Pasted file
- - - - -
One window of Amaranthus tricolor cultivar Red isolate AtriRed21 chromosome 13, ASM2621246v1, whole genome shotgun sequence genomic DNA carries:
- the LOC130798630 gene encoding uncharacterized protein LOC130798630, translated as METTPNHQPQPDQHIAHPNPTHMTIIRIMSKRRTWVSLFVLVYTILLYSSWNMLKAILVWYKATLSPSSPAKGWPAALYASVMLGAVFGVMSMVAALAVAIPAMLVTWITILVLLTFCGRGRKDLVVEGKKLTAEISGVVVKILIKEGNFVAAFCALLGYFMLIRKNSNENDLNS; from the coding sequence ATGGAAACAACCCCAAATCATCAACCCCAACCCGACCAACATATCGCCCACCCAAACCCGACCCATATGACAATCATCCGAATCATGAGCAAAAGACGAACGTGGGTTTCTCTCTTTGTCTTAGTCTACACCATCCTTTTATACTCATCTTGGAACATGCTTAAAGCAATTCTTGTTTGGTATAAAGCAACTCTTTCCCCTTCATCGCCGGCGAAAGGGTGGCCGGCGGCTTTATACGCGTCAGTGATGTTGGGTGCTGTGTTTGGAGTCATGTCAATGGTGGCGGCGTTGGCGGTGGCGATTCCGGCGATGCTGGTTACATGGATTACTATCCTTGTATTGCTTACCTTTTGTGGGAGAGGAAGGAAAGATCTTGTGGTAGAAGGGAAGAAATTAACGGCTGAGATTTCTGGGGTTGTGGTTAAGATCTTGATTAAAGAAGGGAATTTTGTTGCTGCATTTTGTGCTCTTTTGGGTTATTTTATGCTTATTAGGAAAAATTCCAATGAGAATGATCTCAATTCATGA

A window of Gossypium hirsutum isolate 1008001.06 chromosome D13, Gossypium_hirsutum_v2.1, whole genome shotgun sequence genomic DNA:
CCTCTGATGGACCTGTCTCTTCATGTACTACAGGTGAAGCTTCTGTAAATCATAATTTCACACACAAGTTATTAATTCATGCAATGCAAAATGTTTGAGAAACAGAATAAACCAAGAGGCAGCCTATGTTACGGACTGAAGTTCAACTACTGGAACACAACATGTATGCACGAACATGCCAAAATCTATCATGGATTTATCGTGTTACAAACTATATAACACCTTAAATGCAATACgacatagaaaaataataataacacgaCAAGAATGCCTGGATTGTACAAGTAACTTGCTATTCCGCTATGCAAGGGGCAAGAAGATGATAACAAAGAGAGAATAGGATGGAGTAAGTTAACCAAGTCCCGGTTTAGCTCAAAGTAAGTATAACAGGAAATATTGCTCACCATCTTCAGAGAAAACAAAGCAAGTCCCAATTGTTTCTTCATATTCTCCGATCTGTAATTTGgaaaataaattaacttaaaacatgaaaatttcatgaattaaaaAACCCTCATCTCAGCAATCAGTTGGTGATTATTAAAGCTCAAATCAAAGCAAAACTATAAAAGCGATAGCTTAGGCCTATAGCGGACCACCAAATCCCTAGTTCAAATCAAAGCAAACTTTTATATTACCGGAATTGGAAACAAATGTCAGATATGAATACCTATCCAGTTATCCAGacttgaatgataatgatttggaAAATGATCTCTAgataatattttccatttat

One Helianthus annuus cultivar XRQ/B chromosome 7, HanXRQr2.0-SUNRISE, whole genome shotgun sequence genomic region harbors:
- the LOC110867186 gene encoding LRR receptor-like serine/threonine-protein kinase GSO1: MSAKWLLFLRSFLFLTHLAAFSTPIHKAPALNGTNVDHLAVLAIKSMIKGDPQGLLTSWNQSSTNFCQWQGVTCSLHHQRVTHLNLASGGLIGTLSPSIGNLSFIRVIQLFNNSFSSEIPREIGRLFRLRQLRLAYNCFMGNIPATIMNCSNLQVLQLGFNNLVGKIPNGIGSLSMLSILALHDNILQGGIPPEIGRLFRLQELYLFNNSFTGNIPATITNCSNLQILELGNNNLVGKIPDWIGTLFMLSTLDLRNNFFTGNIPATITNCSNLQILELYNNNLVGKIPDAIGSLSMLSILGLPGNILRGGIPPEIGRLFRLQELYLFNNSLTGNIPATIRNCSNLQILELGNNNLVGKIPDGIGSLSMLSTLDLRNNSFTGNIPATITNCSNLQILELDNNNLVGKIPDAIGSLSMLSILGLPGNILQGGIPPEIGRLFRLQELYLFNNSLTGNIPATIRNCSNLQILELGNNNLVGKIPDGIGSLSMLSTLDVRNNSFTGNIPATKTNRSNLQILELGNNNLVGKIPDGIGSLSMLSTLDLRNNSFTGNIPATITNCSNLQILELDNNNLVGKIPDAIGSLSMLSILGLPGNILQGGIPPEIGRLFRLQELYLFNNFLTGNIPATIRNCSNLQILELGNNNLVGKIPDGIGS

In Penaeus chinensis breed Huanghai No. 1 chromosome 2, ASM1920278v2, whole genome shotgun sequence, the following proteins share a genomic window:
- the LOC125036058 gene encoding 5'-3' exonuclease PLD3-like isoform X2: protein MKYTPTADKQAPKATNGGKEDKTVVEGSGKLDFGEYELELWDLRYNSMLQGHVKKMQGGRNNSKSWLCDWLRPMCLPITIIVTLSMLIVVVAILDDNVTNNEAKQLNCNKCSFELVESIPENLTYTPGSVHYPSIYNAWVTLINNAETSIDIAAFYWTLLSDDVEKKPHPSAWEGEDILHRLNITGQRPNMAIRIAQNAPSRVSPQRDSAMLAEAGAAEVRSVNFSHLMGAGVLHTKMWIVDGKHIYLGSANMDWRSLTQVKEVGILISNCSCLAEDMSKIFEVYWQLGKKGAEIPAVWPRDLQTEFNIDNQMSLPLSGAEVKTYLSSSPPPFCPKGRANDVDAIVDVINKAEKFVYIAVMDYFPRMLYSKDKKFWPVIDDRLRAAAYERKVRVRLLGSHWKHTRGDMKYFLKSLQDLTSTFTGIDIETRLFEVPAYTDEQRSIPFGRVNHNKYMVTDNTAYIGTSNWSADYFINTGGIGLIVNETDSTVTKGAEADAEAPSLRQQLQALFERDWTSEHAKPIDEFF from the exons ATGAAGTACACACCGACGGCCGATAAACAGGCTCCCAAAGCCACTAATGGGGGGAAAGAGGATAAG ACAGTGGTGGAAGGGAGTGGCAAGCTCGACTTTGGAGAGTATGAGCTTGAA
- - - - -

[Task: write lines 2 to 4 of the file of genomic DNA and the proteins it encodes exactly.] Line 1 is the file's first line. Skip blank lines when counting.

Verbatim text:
- the LOC130798630 gene encoding uncharacterized protein LOC130798630, translated as METTPNHQPQPDQHIAHPNPTHMTIIRIMSKRRTWVSLFVLVYTILLYSSWNMLKAILVWYKATLSPSSPAKGWPAALYASVMLGAVFGVMSMVAALAVAIPAMLVTWITILVLLTFCGRGRKDLVVEGKKLTAEISGVVVKILIKEGNFVAAFCALLGYFMLIRKNSNENDLNS; from the coding sequence ATGGAAACAACCCCAAATCATCAACCCCAACCCGACCAACATATCGCCCACCCAAACCCGACCCATATGACAATCATCCGAATCATGAGCAAAAGACGAACGTGGGTTTCTCTCTTTGTCTTAGTCTACACCATCCTTTTATACTCATCTTGGAACATGCTTAAAGCAATTCTTGTTTGGTATAAAGCAACTCTTTCCCCTTCATCGCCGGCGAAAGGGTGGCCGGCGGCTTTATACGCGTCAGTGATGTTGGGTGCTGTGTTTGGAGTCATGTCAATGGTGGCGGCGTTGGCGGTGGCGATTCCGGCGATGCTGGTTACATGGATTACTATCCTTGTATTGCTTACCTTTTGTGGGAGAGGAAGGAAAGATCTTGTGGTAGAAGGGAAGAAATTAACGGCTGAGATTTCTGGGGTTGTGGTTAAGATCTTGATTAAAGAAGGGAATTTTGTTGCTGCATTTTGTGCTCTTTTGGGTTATTTTATGCTTATTAGGAAAAATTCCAATGAGAATGATCTCAATTCATGA

A window of Gossypium hirsutum isolate 1008001.06 chromosome D13, Gossypium_hirsutum_v2.1, whole genome shotgun sequence genomic DNA:
CCTCTGATGGACCTGTCTCTTCATGTACTACAGGTGAAGCTTCTGTAAATCATAATTTCACACACAAGTTATTAATTCATGCAATGCAAAATGTTTGAGAAACAGAATAAACCAAGAGGCAGCCTATGTTACGGACTGAAGTTCAACTACTGGAACACAACATGTATGCACGAACATGCCAAAATCTATCATGGATTTATCGTGTTACAAACTATATAACACCTTAAATGCAATACgacatagaaaaataataataacacgaCAAGAATGCCTGGATTGTACAAGTAACTTGCTATTCCGCTATGCAAGGGGCAAGAAGATGATAACAAAGAGAGAATAGGATGGAGTAAGTTAACCAAGTCCCGGTTTAGCTCAAAGTAAGTATAACAGGAAATATTGCTCACCATCTTCAGAGAAAACAAAGCAAGTCCCAATTGTTTCTTCATATTCTCCGATCTGTAATTTGgaaaataaattaacttaaaacatgaaaatttcatgaattaaaaAACCCTCATCTCAGCAATCAGTTGGTGATTATTAAAGCTCAAATCAAAGCAAAACTATAAAAGCGATAGCTTAGGCCTATAGCGGACCACCAAATCCCTAGTTCAAATCAAAGCAAACTTTTATATTACCGGAATTGGAAACAAATGTCAGATATGAATACCTATCCAGTTATCCAGacttgaatgataatgatttggaAAATGATCTCTAgataatattttccatttat